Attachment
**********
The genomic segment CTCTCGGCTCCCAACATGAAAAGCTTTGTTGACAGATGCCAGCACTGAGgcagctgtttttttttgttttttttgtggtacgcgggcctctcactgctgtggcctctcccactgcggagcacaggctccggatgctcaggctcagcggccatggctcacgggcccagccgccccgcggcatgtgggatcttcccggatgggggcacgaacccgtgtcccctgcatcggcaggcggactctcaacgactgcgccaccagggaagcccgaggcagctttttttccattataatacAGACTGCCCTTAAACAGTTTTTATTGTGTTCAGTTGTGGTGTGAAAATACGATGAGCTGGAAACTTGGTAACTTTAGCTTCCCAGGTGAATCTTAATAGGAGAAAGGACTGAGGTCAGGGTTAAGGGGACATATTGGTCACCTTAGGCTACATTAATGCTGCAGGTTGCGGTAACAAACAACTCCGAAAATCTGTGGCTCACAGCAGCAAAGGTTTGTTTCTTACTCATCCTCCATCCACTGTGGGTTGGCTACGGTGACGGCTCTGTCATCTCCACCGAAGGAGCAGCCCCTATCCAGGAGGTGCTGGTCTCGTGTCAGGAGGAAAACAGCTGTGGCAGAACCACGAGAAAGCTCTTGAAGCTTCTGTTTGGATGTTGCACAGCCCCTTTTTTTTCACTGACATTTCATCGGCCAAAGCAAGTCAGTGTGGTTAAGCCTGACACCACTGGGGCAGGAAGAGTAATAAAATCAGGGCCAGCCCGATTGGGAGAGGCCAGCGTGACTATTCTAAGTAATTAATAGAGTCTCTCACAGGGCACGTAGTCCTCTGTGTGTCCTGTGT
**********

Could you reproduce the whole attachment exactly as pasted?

The genomic segment CTCTCGGCTCCCAACATGAAAAGCTTTGTTGACAGATGCCAGCACTGAGgcagctgtttttttttgttttttttgtggtacgcgggcctctcactgctgtggcctctcccactgcggagcacaggctccggatgctcaggctcagcggccatggctcacgggcccagccgccccgcggcatgtgggatcttcccggatgggggcacgaacccgtgtcccctgcatcggcaggcggactctcaacgactgcgccaccagggaagcccgaggcagctttttttccattataatacAGACTGCCCTTAAACAGTTTTTATTGTGTTCAGTTGTGGTGTGAAAATACGATGAGCTGGAAACTTGGTAACTTTAGCTTCCCAGGTGAATCTTAATAGGAGAAAGGACTGAGGTCAGGGTTAAGGGGACATATTGGTCACCTTAGGCTACATTAATGCTGCAGGTTGCGGTAACAAACAACTCCGAAAATCTGTGGCTCACAGCAGCAAAGGTTTGTTTCTTACTCATCCTCCATCCACTGTGGGTTGGCTACGGTGACGGCTCTGTCATCTCCACCGAAGGAGCAGCCCCTATCCAGGAGGTGCTGGTCTCGTGTCAGGAGGAAAACAGCTGTGGCAGAACCACGAGAAAGCTCTTGAAGCTTCTGTTTGGATGTTGCACAGCCCCTTTTTTTTCACTGACATTTCATCGGCCAAAGCAAGTCAGTGTGGTTAAGCCTGACACCACTGGGGCAGGAAGAGTAATAAAATCAGGGCCAGCCCGATTGGGAGAGGCCAGCGTGACTATTCTAAGTAATTAATAGAGTCTCTCACAGGGCACGTAGTCCTCTGTGTGTCCTGTGT